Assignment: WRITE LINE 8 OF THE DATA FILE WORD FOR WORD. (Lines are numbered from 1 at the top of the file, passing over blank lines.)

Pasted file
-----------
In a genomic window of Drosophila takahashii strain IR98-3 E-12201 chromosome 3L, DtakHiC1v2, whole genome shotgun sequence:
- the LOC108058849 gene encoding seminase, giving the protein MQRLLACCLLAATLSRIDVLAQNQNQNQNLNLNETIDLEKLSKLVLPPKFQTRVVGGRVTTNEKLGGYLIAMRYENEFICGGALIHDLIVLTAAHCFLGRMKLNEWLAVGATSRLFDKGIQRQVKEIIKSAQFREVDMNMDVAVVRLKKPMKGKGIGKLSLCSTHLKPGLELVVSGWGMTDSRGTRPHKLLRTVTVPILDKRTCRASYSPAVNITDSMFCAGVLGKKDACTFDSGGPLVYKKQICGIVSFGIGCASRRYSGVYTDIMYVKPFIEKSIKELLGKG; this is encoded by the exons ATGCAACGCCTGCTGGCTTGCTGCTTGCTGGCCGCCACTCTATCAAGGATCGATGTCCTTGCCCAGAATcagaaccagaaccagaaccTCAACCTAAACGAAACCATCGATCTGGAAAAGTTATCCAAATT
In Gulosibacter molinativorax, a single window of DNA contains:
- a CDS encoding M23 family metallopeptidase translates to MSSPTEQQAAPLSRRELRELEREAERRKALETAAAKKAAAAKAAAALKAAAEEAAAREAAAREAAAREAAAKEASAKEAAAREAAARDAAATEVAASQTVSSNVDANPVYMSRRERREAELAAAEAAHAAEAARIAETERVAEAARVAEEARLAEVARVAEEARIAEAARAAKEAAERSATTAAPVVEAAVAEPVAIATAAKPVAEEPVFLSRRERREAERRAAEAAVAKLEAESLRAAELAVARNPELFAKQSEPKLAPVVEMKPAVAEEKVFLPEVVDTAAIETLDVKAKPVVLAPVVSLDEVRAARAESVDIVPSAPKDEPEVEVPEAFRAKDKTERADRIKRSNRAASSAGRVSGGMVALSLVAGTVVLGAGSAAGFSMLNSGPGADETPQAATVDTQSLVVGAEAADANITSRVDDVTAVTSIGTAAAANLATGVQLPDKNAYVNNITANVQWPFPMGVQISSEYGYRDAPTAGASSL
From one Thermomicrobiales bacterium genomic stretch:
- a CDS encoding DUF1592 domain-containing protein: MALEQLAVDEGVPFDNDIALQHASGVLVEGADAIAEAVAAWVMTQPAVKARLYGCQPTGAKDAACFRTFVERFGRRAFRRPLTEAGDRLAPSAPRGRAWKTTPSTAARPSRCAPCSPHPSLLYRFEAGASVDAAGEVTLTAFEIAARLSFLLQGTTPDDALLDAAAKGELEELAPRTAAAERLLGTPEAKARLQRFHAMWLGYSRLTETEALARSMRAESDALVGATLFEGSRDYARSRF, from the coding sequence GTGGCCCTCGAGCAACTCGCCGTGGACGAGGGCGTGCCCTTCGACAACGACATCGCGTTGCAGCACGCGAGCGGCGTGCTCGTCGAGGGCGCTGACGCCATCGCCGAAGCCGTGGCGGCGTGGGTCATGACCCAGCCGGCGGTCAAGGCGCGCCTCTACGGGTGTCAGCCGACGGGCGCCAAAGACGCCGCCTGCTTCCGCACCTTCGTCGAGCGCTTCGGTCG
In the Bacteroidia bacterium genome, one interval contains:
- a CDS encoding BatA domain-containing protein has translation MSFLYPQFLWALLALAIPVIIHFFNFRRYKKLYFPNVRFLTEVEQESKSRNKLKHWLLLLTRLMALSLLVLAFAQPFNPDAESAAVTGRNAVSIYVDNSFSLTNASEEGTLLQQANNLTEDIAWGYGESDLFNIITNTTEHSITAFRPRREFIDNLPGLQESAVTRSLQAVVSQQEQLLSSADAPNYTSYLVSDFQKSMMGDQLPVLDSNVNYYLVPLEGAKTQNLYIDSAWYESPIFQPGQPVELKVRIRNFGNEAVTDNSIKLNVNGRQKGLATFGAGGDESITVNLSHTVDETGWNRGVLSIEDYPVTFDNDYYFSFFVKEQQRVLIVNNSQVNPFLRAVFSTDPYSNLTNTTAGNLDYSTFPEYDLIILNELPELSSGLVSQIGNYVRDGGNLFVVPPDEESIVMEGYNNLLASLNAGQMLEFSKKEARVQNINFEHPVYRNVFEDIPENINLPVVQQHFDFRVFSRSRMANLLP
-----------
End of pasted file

- a CDS encoding BatA domain-containing protein has translation MSFLYPQFLWALLALAIPVIIHFFNFRRYKKLYFPNVRFLTEVEQESKSRNKLKHWLLLLTRLMALSLLVLAFAQPFNPDAESAAVTGRNAVSIYVDNSFSLTNASEEGTLLQQANNLTEDIAWGYGESDLFNIITNTTEHSITAFRPRREFIDNLPGLQESAVTRSLQAVVSQQEQLLSSADAPNYTSYLVSDFQKSMMGDQLPVLDSNVNYYLVPLEGAKTQNLYIDSAWYESPIFQPGQPVELKVRIRNFGNEAVTDNSIKLNVNGRQKGLATFGAGGDESITVNLSHTVDETGWNRGVLSIEDYPVTFDNDYYFSFFVKEQQRVLIVNNSQVNPFLRAVFSTDPYSNLTNTTAGNLDYSTFPEYDLIILNELPELSSGLVSQIGNYVRDGGNLFVVPPDEESIVMEGYNNLLASLNAGQMLEFSKKEARVQNINFEHPVYRNVFEDIPENINLPVVQQHFDFRVFSRSRMANLLP